A Poetics of Nature: Religious Naturalism, Multiplicities and Affinities.”

Document Type

Contribution to Book

Source Publication

Religion, Materialism and Ecology

Publication Date



Sigurd Bergmann, Kate Rigby, and Peter Manley Scott




New York, New York


Routledge Environmental Humanities




Religious Studies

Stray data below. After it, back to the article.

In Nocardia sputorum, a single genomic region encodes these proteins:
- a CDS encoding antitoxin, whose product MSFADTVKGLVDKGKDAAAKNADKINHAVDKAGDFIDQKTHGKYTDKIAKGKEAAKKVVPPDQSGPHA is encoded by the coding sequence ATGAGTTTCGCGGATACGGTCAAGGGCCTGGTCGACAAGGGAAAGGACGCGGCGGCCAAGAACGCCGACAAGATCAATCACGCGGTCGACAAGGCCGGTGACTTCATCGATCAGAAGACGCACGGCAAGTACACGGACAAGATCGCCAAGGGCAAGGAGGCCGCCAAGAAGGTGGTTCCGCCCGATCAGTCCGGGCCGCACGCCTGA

This chapter aims to deconstruct the specific functioning of an influential Anthropocene grand narrative that has often blinded many contemporaries from considering other possible, alternative ways of embracing the realities of anthropogenic disruptions in the contemporary era. It introduces a poetics of nature grounded in the tenets of religious naturalism, which explores other narratives often made invisible by an overarching concern for the human and activity by the human. As a capacious, ecological religious worldview, religious naturalism reframes humans as natural processes in relationship with other forms of nature. It also features a materialist, relational ontology, encouraging humans’ processes of transformative engagement with the more-than-human worlds that constitute our existence. This poetics of nature’s lived truths is expressed in the poetic, philosophic and literary expressions of such iconic figures as Walt Whitman, Mary Oliver, Annie Dillard and Anna Julia Cooper. Inspired by their aesthetic-ethical visions found in select works, this poetics of nature re-inscripts the human as part of life’s complex web of cultural and cosmic meanings, accentuating new emphases in myriad nature’s enunciations, desires, dreams and possibilities. It also considers new, creative ways of understanding human-nature relations, conceptualising human agency and responding aesthetically-ethically to the challenges of anthropogenic climate change.